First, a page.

Guest Post by Meradeth Houston, author of Colors Like Memories

Today, I'm happy to have Meradeth Houston, author of the newly released Colors Like Memories, here on Lauren's Crammed Bookshelf! This may come as surprise to some of you, but I'm a bit of a science nerd, so when I heard about Meradeth's job in molecular anthropology, I couldn't help but ask her to write about it. So without a further ado...

Thanks so much for hosting me, Lauren! My triple-parked bookshelves like your blog name J.

Today I thought I’d talk a little about my day job. I have to admit, I have a kinda cool one. Okay, most people would probably hate it, but I happen to like it. By day, I’m a molecular anthropologist, which for me basically means I study dead people’s DNA. It’s a great way to start a conversation at a party, so long as the other person isn’t too squeamish, hehe! I’ve talked a little about this before (http://meradethhouston.blogspot.com/2012/02/day-job.html) if you want to stop by for some of the nitty-gritty details.

The long and short of what I do is try to get DNA out of old teeth and bones from samples taken from archaeological sites around the world. The goal is to use this DNA to piece together information about the population they came from, who the person was related to, and all kinds of other nifty facts. It’s pretty fun, though also quite possibly the most tedious job of all time. Granted, I like tedious, so that all works out! The other part of my job is teaching at a university—also a very fun job. Well, if you count attempting to entertain 200 undergraduates about the basics of evolutionary theory fun…thankfully I do J.

Most of my days are spent attempting to get my lab set up at my new university, perfecting my inability to smell bleach (for decontaminating stuff of foreign DNA), and putting together teaching plans. Also, I try to fit in some writing in there somewhere. There are plenty of things that writing and The Day Job have in common, the first of which is research. Both leave me spending lots of times reading obscure articles and getting friendly with Google. Another is pulling together lots of little pieces to make a bigger whole. Whether it’s figuring out what happened at an 800 year old archaeological site based on the inhabitant’s relationships, or weaving several hundred pages worth of story together, the skills are pretty similar. And it makes both a lot of fun!

Someday I’ll write a story that incorporates both worlds a little more, someday!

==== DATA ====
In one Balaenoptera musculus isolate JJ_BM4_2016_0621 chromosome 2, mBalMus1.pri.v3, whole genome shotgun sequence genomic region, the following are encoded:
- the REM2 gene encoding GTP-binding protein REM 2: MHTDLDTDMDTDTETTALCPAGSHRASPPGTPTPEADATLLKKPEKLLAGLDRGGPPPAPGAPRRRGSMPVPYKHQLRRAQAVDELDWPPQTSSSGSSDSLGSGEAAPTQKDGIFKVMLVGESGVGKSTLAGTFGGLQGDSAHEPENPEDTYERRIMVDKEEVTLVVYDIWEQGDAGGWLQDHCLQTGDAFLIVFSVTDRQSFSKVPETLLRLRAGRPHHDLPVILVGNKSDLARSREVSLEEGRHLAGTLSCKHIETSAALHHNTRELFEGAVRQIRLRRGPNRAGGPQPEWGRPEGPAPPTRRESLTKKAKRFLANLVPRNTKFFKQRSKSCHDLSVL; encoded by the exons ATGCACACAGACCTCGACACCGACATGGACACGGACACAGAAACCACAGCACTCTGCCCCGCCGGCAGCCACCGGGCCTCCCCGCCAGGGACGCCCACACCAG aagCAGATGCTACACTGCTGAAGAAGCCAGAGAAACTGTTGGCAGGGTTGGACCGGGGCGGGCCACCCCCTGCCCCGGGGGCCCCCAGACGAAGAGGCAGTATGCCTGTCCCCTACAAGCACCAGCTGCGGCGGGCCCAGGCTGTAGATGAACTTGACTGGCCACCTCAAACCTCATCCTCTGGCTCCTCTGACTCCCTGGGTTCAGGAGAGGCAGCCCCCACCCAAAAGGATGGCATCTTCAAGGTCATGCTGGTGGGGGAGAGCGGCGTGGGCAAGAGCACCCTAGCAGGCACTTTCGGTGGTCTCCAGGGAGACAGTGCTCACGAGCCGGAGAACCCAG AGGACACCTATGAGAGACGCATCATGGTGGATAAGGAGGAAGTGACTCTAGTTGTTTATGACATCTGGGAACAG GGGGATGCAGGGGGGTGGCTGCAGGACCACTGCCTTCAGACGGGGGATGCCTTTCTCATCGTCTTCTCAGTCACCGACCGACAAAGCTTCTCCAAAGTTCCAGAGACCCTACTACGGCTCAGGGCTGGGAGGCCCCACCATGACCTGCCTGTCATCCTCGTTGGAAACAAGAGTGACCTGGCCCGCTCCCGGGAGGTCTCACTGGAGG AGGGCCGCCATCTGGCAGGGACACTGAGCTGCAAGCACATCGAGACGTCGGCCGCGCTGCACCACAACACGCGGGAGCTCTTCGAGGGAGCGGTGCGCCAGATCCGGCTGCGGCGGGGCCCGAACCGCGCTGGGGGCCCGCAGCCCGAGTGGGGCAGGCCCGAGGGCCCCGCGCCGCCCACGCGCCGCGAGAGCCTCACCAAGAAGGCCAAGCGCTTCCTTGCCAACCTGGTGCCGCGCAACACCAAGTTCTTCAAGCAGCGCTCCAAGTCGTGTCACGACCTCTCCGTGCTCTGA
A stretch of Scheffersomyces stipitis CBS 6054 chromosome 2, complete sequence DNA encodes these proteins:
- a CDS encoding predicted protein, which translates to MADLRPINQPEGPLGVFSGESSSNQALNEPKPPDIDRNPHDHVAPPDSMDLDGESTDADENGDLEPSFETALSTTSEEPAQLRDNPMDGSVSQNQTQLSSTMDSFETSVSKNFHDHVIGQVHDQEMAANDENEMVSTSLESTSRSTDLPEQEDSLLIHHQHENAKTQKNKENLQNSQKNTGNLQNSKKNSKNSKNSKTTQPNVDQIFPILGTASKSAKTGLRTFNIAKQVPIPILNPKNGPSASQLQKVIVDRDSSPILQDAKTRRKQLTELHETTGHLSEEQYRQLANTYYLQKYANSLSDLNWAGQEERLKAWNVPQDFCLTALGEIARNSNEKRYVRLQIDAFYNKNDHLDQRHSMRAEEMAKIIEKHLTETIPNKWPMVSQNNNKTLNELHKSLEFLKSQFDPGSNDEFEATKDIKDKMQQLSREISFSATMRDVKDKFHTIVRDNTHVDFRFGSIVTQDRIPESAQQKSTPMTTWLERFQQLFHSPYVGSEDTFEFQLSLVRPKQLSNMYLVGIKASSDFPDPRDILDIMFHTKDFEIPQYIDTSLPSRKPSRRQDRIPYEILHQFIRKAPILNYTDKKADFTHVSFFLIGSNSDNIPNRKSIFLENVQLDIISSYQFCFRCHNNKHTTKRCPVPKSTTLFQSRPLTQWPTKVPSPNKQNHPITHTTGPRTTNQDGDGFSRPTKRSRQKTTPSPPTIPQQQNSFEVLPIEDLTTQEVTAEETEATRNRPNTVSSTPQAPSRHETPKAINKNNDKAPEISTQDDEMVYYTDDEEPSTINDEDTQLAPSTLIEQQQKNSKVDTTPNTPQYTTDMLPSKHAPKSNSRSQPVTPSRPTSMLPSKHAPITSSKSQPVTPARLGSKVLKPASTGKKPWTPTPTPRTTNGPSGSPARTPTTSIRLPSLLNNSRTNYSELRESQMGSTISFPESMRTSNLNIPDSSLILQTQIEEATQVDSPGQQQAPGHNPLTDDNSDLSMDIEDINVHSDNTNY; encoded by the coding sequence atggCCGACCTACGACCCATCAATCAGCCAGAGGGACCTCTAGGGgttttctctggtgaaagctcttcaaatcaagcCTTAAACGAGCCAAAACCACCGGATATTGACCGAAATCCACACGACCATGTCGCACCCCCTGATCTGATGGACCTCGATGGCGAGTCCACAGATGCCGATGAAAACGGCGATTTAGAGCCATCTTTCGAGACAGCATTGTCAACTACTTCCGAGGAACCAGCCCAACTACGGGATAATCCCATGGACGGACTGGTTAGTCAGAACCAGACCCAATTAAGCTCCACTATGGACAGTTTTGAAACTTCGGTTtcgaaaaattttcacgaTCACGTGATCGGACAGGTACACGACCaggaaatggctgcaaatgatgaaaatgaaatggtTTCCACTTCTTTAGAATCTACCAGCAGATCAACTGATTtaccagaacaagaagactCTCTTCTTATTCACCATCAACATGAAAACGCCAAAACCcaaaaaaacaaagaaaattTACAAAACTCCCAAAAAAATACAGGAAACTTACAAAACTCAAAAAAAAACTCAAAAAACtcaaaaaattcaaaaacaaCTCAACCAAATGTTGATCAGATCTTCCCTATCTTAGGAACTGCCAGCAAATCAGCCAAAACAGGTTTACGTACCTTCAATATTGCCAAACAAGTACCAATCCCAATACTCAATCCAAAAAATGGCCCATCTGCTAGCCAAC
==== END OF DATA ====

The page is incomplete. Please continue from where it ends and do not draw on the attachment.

I have total job envy right now, Meradeth!  :)

A bit about the Colors Like Memories:

Julia has a secret: she killed the guy she loved. It was an accident—sort of.

Julia is a Sary, the soul of a child who died before taking her first breath. Without this 'breath of life' she and others like her must help those on the verge of suicide. It's a job Julia used to enjoy, until the accident that claimed her boyfriend’s life—an accident she knows was her fault. If living with the guilt weren't enough, she's now assigned to help a girl dealing with the loss of her mother, something Julia's not exactly the best role model for. If she can't figure out a way to help her, Julia's going to lose her position in the Sary, something she swore to her boyfriend would never happen.

Available from MuseItUp Publishing.

A bit about Meradeth Houston:
Meradeth’s never been a big fan of talking about herself, but if you really want to know, here are some random tidbits about her:

>She’s a Northern California girl. This generally means she talks too fast and use "like" a lot.
>When she’s not writing, she’s sequencing dead people’s DNA. For fun!
>She’s been writing since she was 11 years old. It's her hobby, her passion, and she’s so happy to get to share her work!
>If she could have a super-power, it would totally be flying. Which is a little strange, because she’s terrified of heights.


  1. Thanks so much for hosting me Lauren! I'm always happy to meet other science-peeps and book lovers :)

  2. That does sound like a really interesting job (I don't always like science that much but I think because I like history, that I find this kind of science interesting). Colors Like Memories has a great title and sounds like a good read, too :)

    1. Thanks! My job is the best mix of cool history and science (well, at least imho! :)


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